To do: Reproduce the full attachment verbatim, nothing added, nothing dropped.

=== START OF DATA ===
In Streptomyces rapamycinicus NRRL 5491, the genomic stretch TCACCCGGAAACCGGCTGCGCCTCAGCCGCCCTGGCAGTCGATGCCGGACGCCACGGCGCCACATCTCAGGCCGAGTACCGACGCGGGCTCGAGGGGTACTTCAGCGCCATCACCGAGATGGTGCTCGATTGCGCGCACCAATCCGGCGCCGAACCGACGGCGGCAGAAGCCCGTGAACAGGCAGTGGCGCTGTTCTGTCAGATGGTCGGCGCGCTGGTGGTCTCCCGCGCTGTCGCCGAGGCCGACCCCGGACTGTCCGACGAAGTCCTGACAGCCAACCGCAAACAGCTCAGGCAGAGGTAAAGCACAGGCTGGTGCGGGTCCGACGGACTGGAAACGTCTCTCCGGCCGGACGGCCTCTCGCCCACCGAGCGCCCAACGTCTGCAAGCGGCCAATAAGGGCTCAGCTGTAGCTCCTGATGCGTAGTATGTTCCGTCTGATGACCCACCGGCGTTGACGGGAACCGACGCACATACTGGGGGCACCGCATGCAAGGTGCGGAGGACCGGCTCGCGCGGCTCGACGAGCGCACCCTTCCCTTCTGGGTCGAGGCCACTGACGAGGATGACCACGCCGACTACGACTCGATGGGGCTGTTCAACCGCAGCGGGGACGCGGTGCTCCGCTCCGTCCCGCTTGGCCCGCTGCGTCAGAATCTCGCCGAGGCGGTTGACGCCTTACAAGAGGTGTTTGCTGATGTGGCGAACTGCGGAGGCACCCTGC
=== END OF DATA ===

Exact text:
In Streptomyces rapamycinicus NRRL 5491, the genomic stretch TCACCCGGAAACCGGCTGCGCCTCAGCCGCCCTGGCAGTCGATGCCGGACGCCACGGCGCCACATCTCAGGCCGAGTACCGACGCGGGCTCGAGGGGTACTTCAGCGCCATCACCGAGATGGTGCTCGATTGCGCGCACCAATCCGGCGCCGAACCGACGGCGGCAGAAGCCCGTGAACAGGCAGTGGCGCTGTTCTGTCAGATGGTCGGCGCGCTGGTGGTCTCCCGCGCTGTCGCCGAGGCCGACCCCGGACTGTCCGACGAAGTCCTGACAGCCAACCGCAAACAGCTCAGGCAGAGGTAAAGCACAGGCTGGTGCGGGTCCGACGGACTGGAAACGTCTCTCCGGCCGGACGGCCTCTCGCCCACCGAGCGCCCAACGTCTGCAAGCGGCCAATAAGGGCTCAGCTGTAGCTCCTGATGCGTAGTATGTTCCGTCTGATGACCCACCGGCGTTGACGGGAACCGACGCACATACTGGGGGCACCGCATGCAAGGTGCGGAGGACCGGCTCGCGCGGCTCGACGAGCGCACCCTTCCCTTCTGGGTCGAGGCCACTGACGAGGATGACCACGCCGACTACGACTCGATGGGGCTGTTCAACCGCAGCGGGGACGCGGTGCTCCGCTCCGTCCCGCTTGGCCCGCTGCGTCAGAATCTCGCCGAGGCGGTTGACGCCTTACAAGAGGTGTTTGCTGATGTGGCGAACTGCGGAGGCACCCTGC